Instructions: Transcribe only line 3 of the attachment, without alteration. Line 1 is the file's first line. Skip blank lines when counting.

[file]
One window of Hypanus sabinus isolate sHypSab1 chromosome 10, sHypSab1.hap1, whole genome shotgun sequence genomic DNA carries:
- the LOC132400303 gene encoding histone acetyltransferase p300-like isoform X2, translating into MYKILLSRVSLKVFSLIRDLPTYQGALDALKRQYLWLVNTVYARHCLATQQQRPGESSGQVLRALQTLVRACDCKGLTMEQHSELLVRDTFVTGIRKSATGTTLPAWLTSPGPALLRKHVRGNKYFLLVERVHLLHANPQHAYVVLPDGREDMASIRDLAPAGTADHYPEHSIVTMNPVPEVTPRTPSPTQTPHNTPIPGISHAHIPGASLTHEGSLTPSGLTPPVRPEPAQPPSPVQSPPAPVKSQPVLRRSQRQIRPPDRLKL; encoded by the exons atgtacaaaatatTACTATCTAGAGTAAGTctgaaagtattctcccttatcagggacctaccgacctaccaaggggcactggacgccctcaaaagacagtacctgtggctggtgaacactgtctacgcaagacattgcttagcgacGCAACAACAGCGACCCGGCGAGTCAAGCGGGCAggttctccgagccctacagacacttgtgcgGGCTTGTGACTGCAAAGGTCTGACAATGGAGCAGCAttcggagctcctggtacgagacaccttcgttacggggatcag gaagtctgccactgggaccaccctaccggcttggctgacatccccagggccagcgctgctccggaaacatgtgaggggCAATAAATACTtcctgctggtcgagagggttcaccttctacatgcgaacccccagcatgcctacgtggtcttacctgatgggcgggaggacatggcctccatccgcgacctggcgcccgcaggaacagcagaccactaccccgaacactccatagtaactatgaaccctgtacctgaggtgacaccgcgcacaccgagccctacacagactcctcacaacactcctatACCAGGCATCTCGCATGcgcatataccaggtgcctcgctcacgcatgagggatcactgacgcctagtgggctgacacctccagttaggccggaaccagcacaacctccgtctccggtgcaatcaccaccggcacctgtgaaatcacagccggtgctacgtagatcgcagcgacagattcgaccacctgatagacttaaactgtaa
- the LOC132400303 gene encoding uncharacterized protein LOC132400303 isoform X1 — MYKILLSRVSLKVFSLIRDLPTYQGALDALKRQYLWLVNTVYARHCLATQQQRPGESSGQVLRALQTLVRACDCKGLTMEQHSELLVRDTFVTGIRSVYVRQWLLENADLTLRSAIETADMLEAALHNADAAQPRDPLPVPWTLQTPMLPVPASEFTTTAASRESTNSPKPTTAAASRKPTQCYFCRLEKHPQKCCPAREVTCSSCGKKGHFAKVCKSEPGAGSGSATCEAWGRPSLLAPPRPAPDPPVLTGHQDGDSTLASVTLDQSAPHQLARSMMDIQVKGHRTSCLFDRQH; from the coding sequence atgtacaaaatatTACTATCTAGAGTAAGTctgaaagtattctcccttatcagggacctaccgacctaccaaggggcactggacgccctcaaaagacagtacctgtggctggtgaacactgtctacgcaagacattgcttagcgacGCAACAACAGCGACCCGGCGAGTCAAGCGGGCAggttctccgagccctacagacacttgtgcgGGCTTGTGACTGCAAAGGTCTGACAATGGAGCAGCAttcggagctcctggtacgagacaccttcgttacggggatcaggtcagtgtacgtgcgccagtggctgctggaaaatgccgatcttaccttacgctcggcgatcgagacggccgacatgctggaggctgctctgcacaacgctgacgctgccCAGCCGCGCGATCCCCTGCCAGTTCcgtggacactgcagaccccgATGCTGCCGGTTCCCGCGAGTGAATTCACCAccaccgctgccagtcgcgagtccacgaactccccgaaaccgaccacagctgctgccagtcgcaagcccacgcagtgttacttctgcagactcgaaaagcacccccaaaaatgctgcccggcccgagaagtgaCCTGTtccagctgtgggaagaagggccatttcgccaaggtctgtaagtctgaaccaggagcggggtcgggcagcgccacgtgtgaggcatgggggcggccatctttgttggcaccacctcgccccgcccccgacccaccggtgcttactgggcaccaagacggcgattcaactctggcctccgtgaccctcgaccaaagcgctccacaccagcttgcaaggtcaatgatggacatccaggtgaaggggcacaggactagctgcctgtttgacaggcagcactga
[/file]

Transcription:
- the LOC132400303 gene encoding uncharacterized protein LOC132400303 isoform X1 — MYKILLSRVSLKVFSLIRDLPTYQGALDALKRQYLWLVNTVYARHCLATQQQRPGESSGQVLRALQTLVRACDCKGLTMEQHSELLVRDTFVTGIRSVYVRQWLLENADLTLRSAIETADMLEAALHNADAAQPRDPLPVPWTLQTPMLPVPASEFTTTAASRESTNSPKPTTAAASRKPTQCYFCRLEKHPQKCCPAREVTCSSCGKKGHFAKVCKSEPGAGSGSATCEAWGRPSLLAPPRPAPDPPVLTGHQDGDSTLASVTLDQSAPHQLARSMMDIQVKGHRTSCLFDRQH; from the coding sequence atgtacaaaatatTACTATCTAGAGTAAGTctgaaagtattctcccttatcagggacctaccgacctaccaaggggcactggacgccctcaaaagacagtacctgtggctggtgaacactgtctacgcaagacattgcttagcgacGCAACAACAGCGACCCGGCGAGTCAAGCGGGCAggttctccgagccctacagacacttgtgcgGGCTTGTGACTGCAAAGGTCTGACAATGGAGCAGCAttcggagctcctggtacgagacaccttcgttacggggatcaggtcagtgtacgtgcgccagtggctgctggaaaatgccgatcttaccttacgctcggcgatcgagacggccgacatgctggaggctgctctgcacaacgctgacgctgccCAGCCGCGCGATCCCCTGCCAGTTCcgtggacactgcagaccccgATGCTGCCGGTTCCCGCGAGTGAATTCACCAccaccgctgccagtcgcgagtccacgaactccccgaaaccgaccacagctgctgccagtcgcaagcccacgcagtgttacttctgcagactcgaaaagcacccccaaaaatgctgcccggcccgagaagtgaCCTGTtccagctgtgggaagaagggccatttcgccaaggtctgtaagtctgaaccaggagcggggtcgggcagcgccacgtgtgaggcatgggggcggccatctttgttggcaccacctcgccccgcccccgacccaccggtgcttactgggcaccaagacggcgattcaactctggcctccgtgaccctcgaccaaagcgctccacaccagcttgcaaggtcaatgatggacatccaggtgaaggggcacaggactagctgcctgtttgacaggcagcactga